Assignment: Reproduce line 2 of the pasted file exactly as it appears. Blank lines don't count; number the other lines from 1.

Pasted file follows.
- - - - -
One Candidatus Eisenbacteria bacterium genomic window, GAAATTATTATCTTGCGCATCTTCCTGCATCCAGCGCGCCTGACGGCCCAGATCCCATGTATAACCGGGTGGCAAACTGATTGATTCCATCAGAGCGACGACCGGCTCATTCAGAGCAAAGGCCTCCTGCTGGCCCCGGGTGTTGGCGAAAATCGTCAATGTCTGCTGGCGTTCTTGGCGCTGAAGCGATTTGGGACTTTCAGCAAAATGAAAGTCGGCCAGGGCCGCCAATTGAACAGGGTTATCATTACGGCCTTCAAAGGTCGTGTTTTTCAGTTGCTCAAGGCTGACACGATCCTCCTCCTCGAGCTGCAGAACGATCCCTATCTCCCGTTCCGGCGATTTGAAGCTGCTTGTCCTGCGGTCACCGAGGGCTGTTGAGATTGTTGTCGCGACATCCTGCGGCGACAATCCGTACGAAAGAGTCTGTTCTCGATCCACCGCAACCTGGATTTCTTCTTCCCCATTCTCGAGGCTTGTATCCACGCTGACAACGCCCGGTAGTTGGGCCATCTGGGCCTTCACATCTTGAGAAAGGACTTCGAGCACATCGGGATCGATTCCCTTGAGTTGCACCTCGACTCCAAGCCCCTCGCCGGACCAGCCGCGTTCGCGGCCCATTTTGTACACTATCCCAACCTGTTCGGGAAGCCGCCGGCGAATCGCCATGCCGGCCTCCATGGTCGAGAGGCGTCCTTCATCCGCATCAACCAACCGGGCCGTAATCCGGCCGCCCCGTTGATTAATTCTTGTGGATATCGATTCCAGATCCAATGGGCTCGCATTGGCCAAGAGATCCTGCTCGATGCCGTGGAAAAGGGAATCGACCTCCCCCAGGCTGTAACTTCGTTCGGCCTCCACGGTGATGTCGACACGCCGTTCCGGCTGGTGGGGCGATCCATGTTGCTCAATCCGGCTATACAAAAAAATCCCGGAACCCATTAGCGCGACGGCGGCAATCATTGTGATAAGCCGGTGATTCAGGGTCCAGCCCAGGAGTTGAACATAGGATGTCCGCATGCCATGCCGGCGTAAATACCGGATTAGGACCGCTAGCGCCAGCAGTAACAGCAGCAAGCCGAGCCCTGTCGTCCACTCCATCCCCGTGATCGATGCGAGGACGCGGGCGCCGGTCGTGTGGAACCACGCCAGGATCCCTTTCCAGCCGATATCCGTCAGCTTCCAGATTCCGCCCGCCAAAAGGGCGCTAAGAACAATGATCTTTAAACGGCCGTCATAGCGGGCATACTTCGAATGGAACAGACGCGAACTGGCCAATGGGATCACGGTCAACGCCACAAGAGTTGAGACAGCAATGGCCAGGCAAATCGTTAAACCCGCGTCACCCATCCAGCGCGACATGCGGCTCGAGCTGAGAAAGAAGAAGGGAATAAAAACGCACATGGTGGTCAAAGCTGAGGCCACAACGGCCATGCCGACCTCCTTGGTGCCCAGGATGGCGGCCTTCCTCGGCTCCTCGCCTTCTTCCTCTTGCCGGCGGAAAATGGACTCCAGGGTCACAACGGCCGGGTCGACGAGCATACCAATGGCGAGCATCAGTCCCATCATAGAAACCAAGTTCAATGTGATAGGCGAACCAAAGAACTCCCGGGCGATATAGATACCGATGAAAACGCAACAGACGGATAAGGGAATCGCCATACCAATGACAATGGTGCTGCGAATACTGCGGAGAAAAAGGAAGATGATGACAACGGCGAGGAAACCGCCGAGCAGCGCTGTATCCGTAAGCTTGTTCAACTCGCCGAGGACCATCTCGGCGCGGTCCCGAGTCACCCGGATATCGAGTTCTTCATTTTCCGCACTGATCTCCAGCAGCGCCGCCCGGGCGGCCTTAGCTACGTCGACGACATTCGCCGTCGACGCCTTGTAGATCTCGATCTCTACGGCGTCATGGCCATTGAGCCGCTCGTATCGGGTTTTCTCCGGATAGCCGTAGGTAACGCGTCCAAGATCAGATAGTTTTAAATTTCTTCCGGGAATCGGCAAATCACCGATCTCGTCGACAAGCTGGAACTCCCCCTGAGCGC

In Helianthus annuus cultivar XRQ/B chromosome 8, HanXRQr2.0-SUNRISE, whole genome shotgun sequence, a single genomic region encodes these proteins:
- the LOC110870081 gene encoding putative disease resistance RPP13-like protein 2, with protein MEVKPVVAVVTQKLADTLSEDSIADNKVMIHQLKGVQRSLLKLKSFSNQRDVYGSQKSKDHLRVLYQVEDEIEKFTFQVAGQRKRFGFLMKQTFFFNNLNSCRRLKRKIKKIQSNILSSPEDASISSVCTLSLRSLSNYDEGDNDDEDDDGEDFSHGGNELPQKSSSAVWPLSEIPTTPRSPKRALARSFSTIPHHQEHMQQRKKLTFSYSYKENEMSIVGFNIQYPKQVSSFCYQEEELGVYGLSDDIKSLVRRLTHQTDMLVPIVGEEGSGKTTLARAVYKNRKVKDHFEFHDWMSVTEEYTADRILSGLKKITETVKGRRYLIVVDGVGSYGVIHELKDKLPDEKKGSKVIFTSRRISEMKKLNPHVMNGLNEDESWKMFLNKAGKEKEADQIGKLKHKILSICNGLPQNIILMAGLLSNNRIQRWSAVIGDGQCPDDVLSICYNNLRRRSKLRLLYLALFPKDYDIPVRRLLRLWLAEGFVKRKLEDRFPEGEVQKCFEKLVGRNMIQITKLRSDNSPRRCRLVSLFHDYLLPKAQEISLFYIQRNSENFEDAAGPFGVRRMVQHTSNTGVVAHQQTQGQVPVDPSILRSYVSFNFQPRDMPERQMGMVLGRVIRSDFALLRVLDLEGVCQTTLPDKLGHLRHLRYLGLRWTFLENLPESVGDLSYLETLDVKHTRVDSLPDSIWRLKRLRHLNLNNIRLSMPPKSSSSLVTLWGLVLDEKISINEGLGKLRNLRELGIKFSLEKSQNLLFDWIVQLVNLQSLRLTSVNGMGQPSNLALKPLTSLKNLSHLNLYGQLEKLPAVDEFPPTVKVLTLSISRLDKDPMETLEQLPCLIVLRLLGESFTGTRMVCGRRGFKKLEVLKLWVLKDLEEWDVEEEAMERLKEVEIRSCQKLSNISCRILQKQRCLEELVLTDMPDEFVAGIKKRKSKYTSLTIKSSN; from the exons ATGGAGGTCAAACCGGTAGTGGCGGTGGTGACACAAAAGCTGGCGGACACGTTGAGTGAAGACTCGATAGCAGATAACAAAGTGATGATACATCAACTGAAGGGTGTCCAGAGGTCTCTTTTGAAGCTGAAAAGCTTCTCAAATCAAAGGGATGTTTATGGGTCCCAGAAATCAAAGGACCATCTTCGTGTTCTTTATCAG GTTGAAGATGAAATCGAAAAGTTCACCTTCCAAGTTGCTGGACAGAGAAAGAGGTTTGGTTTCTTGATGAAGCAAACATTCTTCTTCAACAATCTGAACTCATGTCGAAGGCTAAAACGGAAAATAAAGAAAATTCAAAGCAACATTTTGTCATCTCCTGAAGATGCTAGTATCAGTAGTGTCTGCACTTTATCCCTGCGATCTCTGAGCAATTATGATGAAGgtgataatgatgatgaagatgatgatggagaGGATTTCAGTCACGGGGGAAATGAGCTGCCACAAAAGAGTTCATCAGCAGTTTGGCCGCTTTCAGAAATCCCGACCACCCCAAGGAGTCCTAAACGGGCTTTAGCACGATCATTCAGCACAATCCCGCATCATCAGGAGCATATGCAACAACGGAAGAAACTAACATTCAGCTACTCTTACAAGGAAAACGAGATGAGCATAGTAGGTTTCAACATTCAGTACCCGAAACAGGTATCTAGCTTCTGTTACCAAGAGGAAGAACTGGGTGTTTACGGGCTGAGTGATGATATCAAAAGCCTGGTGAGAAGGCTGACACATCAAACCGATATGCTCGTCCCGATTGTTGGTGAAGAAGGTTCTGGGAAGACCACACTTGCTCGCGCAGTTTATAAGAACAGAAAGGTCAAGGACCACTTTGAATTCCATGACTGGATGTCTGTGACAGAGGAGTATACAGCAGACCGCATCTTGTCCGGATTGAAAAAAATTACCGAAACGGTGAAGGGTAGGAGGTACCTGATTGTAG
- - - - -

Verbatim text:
In Helianthus annuus cultivar XRQ/B chromosome 8, HanXRQr2.0-SUNRISE, whole genome shotgun sequence, a single genomic region encodes these proteins: